Art historian. He studied at ELTE, and from 1974 is museologist, from 1976 head of department at the Contemporary Hungarian Department of the Hungarian National Gallery (MNG). From 1987 to 2010, he was head of the Contemporary Collection. Beside his activity at MNG, he was site supervisor of five county museums between 1975 and 1988; artistic director of the Makó Graphic Workshop from 1978 to 1981; artistic director of the Újpest Gallery between 1986 and 1989; he taught art history at the journalism school of the National Association of Hungarian Journalists from 1986 to 1988; between 1990 and 1996 he was a member of the Advisory Board of Műcsarnok, Budapest; from 1992 to 1999 he was a member of the Mihály Munkácsy Prize Committee; since 1994 member of the Degree Examination Board of the Hungarian University of Fine Arts; since 1996 board member of the National Association of Hungarian Artists (MAOE). His field of research is 20th-century Hungarian art. He has curated more than 100 exhibitions.
Zoltán Dóka (1929–2000) was a Hungarian Lutheran clergyman. He finished his theological studies in 1952. From 1952 to 1958, he served as an assistant pastor in Komárom, Tapolca, Budapest, and Pécs. Between 1958 and 1996, he was the pastor of Hévízgyörk. In 1958, the church of Pécs invited him to be its priest, but the State Office of Church Affairs hindered his assignment. In the 1960s, the Office prevented Dóka’s assignment to the position of professor of theology too. In 1984, Dóka wrote a famous open letter, in which he criticized the leadership of the Evangelical Church. He was one of the founders of the Ordass Lajos Circle of Friends. Dóka was awarded an honorary doctorate by the Faculty of Theology of the University of Zurich in 1990.
Anna Dąbrowska-Lyons (born 1960) is a photographer and the author of the 1999 album Polski punk 1978-1982, the first of its kind publication in Poland. For the last thirty years, Dąbrowska-Lyons has dedicated herself to art photography, especially portraiture.
She originates from Warsaw where in 1983 she finished Post-secondary Photography Studies (Pomaturalne Studium Fotograficzne). Initially, she supported herself with making photographs that were occasionally published in the official press. She also covered concerts and wrote articles for music and youth press, such as e.g. Na Przełaj. For around half a year she worked at SANEPID Sanitary and Epidemiological Station, as working for an official institution increased chances of obtaining a passport, as opposed to freelance work. Dąbrowska became involved with the first punk “crew” in Warsaw virtually at the very beginning of its existence, and was one of the first women to join this heavily male-dominated milieu. Although unlike the majority of her colleagues she did not display interest in playing in a band, she grew to be one of the most prominent figures of Warsaw punk circles of the late 1970s. She co-created the ephemeral Radio Złote Kłosy (Golden Ears Radio; “ear” as in cereals) fanzine composed of humorous collages and drawings, concentrated on the social life of circles close to Tilt and Kryzys bands.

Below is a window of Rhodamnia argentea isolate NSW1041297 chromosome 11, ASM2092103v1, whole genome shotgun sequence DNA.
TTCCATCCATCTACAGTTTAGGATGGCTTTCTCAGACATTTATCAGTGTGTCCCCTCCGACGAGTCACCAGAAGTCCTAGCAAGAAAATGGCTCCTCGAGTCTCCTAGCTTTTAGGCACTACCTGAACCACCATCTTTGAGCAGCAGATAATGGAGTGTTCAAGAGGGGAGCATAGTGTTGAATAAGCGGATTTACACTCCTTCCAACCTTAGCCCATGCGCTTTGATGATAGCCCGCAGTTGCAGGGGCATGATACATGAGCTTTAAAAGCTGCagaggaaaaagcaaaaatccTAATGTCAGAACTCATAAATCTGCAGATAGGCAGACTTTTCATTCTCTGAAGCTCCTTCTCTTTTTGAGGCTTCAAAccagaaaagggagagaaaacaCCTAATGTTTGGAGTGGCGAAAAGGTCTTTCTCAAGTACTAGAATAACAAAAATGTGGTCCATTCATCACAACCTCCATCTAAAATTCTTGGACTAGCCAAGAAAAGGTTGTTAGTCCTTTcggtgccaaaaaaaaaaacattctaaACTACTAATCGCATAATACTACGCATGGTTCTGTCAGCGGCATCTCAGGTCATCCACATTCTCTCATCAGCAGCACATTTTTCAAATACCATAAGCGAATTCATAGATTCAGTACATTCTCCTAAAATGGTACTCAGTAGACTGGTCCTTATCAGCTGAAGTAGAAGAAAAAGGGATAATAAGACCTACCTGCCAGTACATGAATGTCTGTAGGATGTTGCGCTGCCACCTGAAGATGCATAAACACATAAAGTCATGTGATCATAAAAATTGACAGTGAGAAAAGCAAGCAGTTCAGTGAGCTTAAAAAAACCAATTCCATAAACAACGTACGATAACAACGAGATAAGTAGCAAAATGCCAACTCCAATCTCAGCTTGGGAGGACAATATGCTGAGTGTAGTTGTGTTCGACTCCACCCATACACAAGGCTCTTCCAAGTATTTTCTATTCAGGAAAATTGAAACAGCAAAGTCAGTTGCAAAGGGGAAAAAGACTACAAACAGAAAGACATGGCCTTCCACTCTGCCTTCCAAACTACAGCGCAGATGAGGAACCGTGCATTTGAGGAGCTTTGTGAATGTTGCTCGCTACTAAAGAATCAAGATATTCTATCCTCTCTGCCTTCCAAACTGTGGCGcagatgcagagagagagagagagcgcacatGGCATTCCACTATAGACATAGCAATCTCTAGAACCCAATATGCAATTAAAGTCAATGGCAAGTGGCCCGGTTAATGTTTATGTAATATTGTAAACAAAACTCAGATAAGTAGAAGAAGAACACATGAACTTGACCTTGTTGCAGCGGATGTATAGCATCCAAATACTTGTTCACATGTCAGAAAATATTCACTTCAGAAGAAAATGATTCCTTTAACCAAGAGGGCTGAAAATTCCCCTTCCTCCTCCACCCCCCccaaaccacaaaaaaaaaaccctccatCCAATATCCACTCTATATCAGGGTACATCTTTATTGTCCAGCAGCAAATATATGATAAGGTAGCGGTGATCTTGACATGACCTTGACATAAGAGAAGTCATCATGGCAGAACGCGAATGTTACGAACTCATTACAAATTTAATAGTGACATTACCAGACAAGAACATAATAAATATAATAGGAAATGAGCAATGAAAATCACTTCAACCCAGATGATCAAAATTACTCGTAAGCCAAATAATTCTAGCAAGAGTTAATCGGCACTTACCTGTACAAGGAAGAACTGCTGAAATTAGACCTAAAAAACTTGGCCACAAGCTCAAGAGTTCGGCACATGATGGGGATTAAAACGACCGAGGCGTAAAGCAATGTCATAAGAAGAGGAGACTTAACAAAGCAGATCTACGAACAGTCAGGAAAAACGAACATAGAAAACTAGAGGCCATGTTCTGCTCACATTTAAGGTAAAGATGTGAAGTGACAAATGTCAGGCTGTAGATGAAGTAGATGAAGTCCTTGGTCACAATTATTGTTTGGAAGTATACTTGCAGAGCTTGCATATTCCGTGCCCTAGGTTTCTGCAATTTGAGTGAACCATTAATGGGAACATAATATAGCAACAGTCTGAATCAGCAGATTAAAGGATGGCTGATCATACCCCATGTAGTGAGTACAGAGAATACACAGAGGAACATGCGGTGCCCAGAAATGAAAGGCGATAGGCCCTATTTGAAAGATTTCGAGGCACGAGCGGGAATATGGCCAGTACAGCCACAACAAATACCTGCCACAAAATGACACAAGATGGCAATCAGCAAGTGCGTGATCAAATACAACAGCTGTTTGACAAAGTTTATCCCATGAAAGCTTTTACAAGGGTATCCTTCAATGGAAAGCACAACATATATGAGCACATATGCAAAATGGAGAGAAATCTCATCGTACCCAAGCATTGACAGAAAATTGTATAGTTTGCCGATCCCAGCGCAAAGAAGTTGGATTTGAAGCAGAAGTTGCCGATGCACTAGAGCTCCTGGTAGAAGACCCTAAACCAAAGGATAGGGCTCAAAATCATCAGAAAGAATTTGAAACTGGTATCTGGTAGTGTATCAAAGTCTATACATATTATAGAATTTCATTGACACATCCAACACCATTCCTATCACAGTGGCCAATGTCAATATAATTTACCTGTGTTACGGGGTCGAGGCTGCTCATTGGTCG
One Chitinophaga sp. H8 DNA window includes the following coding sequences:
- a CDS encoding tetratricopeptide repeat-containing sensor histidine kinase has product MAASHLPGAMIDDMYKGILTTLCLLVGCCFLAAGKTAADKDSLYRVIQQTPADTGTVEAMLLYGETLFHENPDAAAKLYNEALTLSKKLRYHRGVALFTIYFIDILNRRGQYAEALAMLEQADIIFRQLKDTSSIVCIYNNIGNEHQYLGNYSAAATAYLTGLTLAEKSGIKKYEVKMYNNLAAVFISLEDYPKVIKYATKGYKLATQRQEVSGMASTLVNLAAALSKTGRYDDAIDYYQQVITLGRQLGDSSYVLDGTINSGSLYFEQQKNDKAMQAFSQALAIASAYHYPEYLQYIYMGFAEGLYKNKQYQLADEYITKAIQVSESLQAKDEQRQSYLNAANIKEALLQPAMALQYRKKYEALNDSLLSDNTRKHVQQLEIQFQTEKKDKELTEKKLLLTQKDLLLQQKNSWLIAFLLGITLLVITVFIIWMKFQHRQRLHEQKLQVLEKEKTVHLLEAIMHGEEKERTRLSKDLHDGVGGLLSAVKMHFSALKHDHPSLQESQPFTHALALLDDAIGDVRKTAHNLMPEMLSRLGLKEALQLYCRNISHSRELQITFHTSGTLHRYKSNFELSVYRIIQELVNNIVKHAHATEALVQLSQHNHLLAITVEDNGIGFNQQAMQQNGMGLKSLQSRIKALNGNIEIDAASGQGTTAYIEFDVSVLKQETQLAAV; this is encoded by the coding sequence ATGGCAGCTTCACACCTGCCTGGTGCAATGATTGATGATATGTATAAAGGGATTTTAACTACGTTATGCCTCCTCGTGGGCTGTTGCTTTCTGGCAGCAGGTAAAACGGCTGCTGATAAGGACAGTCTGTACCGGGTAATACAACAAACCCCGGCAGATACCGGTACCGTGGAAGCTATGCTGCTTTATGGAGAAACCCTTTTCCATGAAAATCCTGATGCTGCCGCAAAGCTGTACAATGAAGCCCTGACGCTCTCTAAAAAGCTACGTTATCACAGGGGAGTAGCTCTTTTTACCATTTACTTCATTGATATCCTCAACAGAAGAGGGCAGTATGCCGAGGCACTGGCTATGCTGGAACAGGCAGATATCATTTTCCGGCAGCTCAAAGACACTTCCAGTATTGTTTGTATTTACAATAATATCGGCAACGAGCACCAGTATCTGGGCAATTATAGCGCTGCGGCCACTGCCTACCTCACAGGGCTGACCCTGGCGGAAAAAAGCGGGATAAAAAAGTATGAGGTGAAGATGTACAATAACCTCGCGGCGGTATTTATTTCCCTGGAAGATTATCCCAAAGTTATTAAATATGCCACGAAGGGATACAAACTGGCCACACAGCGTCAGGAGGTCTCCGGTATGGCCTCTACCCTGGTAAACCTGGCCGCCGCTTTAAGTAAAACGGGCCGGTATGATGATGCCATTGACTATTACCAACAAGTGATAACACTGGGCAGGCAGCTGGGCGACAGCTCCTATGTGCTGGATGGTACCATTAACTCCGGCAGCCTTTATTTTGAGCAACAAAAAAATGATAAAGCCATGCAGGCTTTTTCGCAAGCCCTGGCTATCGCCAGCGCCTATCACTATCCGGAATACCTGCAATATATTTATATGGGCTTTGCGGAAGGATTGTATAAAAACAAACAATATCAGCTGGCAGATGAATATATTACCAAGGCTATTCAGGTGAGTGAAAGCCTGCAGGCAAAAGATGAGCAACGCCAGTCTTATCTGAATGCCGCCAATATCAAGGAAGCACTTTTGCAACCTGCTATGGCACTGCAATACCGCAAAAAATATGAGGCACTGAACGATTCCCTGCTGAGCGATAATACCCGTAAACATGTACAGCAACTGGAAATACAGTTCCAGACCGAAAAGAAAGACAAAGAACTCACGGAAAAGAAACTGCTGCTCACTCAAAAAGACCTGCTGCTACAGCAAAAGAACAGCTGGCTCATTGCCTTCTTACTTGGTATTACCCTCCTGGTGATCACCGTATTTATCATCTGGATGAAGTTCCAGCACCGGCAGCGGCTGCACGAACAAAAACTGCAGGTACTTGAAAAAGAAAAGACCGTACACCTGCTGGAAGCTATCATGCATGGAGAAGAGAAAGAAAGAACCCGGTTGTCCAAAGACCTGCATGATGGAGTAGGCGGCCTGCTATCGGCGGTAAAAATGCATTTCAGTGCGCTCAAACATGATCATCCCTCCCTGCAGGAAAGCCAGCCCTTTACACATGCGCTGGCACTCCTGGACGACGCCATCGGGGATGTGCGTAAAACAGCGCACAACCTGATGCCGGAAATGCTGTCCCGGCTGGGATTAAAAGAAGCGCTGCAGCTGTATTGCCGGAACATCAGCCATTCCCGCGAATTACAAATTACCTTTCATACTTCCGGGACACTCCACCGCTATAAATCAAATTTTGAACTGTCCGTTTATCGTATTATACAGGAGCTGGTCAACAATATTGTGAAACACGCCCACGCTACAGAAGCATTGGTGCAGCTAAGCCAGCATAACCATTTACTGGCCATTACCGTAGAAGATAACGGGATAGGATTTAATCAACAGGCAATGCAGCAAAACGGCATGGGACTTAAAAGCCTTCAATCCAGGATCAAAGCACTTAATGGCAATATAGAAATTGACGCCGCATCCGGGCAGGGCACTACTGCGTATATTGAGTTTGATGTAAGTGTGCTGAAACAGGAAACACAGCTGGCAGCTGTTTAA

Dąbrowska decided to introduce the style and poetry of punk music and fashion to photography. From the start, she did not consider herself a documentalist, but rather an artist who contributed to the creation of the punk style. Her photographs — not only portraits but also those from rock concerts — are dynamic, expressive and often humours. Dąbrowska had her first exhibition in 1983 in the prestigious Desa gallery at Nowy Świat street in Warsaw. A presentation of young artist’s punk photographs at such high-profile location was a truly unique occurrence. Subsequent exhibitions took place in 1984 at Irena Jarosińska’s Gallery in Warsaw and a year later at Za Żelazną Bramą Gallery, also in Warsaw.
In 1986 Dąbrowska emigrated to the UK, where she had been before, in 1984, thanks to her friendships with young Britons. Initially, she lived with a friend at a squat in London and worked at i.a. a coffee shop. Although the emigration affected her photographer’s career for a time, in 1987 Dąbrowska exhibited her works again, this time at the Cockpit Theatre in London. In subsequent years she presented her works in galleries in Amsterdam, London, Berlin, and Warsaw. In 1999, at her own expense, she published the Polski punk 1978-1982 album, which enjoys today a status of rara avis. The publication included photographs, fanzine collages, and press articles from the first years of punk in Poland. For many years it has been the only publication of this kind in Poland. In 2003 Dąbrowska-Lyons graduated from post-graduate photography studies at Central Saint Martins School of Art. She continues to create art, and apart from photography, she dedicates herself to digital image processing. Although she lives in London, she visits Warsaw on regular basis; in the meantime, she has also spent some time in Ireland and the Netherlands. The main themes of her works are architecture, graffiti, cars, money, and above all else human faces.
In spite of outright hostile attitude of Polish authorities to punk, Dąbrowska as a photographer has never faced any problems related to censorship or surveillance, unlike many others punk musicians and alternative culture activists.
- London, United Kingdom
While abroad Aleksandra Dąbrowska committed herself to documenting the events taking place in Poland, collecting press releases on "Solidarity" Trade Union and on the political situation. In January 1997, upon Aleksandra's request, her husband Jorgen Petersen transferred the collection to the Archives of the National Commission of the "Solidarity" Trade Union via "Solidarity" Archives Foundation.
- Copenhagen, Denmark